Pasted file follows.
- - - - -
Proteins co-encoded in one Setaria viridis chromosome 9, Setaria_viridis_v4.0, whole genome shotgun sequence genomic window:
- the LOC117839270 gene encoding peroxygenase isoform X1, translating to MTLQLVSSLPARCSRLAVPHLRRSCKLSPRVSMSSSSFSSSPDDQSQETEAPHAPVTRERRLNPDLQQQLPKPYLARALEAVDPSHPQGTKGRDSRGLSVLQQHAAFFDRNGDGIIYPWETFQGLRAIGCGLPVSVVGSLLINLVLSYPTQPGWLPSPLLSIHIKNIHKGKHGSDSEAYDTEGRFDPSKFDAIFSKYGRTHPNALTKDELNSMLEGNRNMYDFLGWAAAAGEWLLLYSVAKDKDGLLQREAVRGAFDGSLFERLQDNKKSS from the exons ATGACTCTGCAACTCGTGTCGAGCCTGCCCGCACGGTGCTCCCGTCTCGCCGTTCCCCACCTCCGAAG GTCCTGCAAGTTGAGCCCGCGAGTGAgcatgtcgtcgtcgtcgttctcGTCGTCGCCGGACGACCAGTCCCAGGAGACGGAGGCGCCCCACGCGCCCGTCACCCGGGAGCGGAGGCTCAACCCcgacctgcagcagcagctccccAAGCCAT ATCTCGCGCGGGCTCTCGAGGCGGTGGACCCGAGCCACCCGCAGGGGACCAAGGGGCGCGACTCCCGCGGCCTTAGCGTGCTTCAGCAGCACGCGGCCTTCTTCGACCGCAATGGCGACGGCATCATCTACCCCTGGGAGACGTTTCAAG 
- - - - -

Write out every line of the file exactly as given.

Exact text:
Proteins co-encoded in one Setaria viridis chromosome 9, Setaria_viridis_v4.0, whole genome shotgun sequence genomic window:
- the LOC117839270 gene encoding peroxygenase isoform X1, translating to MTLQLVSSLPARCSRLAVPHLRRSCKLSPRVSMSSSSFSSSPDDQSQETEAPHAPVTRERRLNPDLQQQLPKPYLARALEAVDPSHPQGTKGRDSRGLSVLQQHAAFFDRNGDGIIYPWETFQGLRAIGCGLPVSVVGSLLINLVLSYPTQPGWLPSPLLSIHIKNIHKGKHGSDSEAYDTEGRFDPSKFDAIFSKYGRTHPNALTKDELNSMLEGNRNMYDFLGWAAAAGEWLLLYSVAKDKDGLLQREAVRGAFDGSLFERLQDNKKSS from the exons ATGACTCTGCAACTCGTGTCGAGCCTGCCCGCACGGTGCTCCCGTCTCGCCGTTCCCCACCTCCGAAG GTCCTGCAAGTTGAGCCCGCGAGTGAgcatgtcgtcgtcgtcgttctcGTCGTCGCCGGACGACCAGTCCCAGGAGACGGAGGCGCCCCACGCGCCCGTCACCCGGGAGCGGAGGCTCAACCCcgacctgcagcagcagctccccAAGCCAT ATCTCGCGCGGGCTCTCGAGGCGGTGGACCCGAGCCACCCGCAGGGGACCAAGGGGCGCGACTCCCGCGGCCTTAGCGTGCTTCAGCAGCACGCGGCCTTCTTCGACCGCAATGGCGACGGCATCATCTACCCCTGGGAGACGTTTCAAG 